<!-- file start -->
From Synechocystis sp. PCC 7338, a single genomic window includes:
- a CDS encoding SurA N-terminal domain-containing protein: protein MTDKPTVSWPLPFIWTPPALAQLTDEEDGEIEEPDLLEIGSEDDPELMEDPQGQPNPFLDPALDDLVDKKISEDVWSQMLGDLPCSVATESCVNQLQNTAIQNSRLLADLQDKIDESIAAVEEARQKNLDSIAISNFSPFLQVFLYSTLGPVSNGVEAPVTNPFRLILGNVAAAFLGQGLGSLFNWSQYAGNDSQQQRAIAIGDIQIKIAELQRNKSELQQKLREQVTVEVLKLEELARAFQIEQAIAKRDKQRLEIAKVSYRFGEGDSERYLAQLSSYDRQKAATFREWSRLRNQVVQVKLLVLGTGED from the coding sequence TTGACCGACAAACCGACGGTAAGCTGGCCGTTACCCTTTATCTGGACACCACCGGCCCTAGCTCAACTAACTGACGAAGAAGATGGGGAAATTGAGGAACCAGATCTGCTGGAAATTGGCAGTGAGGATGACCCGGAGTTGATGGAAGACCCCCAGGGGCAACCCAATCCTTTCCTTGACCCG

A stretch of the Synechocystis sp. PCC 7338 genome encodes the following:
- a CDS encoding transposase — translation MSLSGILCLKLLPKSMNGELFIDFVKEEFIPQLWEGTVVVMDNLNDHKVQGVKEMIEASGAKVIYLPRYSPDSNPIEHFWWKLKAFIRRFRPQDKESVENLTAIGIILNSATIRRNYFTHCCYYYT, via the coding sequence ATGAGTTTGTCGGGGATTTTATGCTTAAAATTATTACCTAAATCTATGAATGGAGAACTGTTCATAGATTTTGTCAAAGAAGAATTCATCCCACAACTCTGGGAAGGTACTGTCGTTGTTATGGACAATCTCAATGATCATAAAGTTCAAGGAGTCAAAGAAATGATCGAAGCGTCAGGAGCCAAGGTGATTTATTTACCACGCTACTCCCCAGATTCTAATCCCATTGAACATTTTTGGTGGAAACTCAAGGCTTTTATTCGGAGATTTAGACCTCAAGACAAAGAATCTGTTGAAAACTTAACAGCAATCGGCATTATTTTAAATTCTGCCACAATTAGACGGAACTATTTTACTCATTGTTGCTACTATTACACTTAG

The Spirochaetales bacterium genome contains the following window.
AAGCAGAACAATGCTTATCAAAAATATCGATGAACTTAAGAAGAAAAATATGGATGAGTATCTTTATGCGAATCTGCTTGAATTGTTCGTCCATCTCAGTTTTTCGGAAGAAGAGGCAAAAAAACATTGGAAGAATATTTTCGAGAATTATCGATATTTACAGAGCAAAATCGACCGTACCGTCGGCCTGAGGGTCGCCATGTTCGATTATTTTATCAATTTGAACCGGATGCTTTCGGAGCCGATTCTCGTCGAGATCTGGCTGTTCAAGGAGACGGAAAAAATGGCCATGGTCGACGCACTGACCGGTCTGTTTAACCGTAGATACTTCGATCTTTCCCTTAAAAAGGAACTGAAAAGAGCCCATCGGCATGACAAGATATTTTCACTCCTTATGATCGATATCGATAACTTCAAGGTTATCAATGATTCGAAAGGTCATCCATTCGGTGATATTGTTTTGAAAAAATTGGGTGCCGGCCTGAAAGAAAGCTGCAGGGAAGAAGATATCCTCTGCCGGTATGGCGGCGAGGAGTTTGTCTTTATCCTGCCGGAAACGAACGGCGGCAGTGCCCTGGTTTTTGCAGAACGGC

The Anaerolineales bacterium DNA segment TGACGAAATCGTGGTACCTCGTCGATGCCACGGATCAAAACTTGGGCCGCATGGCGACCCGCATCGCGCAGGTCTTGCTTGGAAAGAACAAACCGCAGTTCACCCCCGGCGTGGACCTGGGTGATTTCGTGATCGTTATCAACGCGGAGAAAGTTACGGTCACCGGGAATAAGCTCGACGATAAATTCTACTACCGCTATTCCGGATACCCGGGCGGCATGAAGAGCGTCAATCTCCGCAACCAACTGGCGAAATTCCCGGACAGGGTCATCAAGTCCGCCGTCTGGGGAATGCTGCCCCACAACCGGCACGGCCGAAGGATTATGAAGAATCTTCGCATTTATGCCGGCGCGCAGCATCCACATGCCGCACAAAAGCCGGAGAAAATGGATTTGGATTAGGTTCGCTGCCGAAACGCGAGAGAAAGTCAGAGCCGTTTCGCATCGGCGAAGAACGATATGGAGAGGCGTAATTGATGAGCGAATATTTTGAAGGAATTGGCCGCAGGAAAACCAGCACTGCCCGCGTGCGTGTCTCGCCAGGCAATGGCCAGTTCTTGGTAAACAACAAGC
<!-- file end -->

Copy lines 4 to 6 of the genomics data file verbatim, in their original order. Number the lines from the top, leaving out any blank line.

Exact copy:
- a CDS encoding transposase — translation MSLSGILCLKLLPKSMNGELFIDFVKEEFIPQLWEGTVVVMDNLNDHKVQGVKEMIEASGAKVIYLPRYSPDSNPIEHFWWKLKAFIRRFRPQDKESVENLTAIGIILNSATIRRNYFTHCCYYYT, via the coding sequence ATGAGTTTGTCGGGGATTTTATGCTTAAAATTATTACCTAAATCTATGAATGGAGAACTGTTCATAGATTTTGTCAAAGAAGAATTCATCCCACAACTCTGGGAAGGTACTGTCGTTGTTATGGACAATCTCAATGATCATAAAGTTCAAGGAGTCAAAGAAATGATCGAAGCGTCAGGAGCCAAGGTGATTTATTTACCACGCTACTCCCCAGATTCTAATCCCATTGAACATTTTTGGTGGAAACTCAAGGCTTTTATTCGGAGATTTAGACCTCAAGACAAAGAATCTGTTGAAAACTTAACAGCAATCGGCATTATTTTAAATTCTGCCACAATTAGACGGAACTATTTTACTCATTGTTGCTACTATTACACTTAG

The Spirochaetales bacterium genome contains the following window.
AAGCAGAACAATGCTTATCAAAAATATCGATGAACTTAAGAAGAAAAATATGGATGAGTATCTTTATGCGAATCTGCTTGAATTGTTCGTCCATCTCAGTTTTTCGGAAGAAGAGGCAAAAAAACATTGGAAGAATATTTTCGAGAATTATCGATATTTACAGAGCAAAATCGACCGTACCGTCGGCCTGAGGGTCGCCATGTTCGATTATTTTATCAATTTGAACCGGATGCTTTCGGAGCCGATTCTCGTCGAGATCTGGCTGTTCAAGGAGACGGAAAAAATGGCCATGGTCGACGCACTGACCGGTCTGTTTAACCGTAGATACTTCGATCTTTCCCTTAAAAAGGAACTGAAAAGAGCCCATCGGCATGACAAGATATTTTCACTCCTTATGATCGATATCGATAACTTCAAGGTTATCAATGATTCGAAAGGTCATCCATTCGGTGATATTGTTTTGAAAAAATTGGGTGCCGGCCTGAAAGAAAGCTGCAGGGAAGAAGATATCCTCTGCCGGTATGGCGGCGAGGAGTTTGTCTTTATCCTGCCGGAAACGAACGGCGGCAGTGCCCTGGTTTTTGCAGAACGGC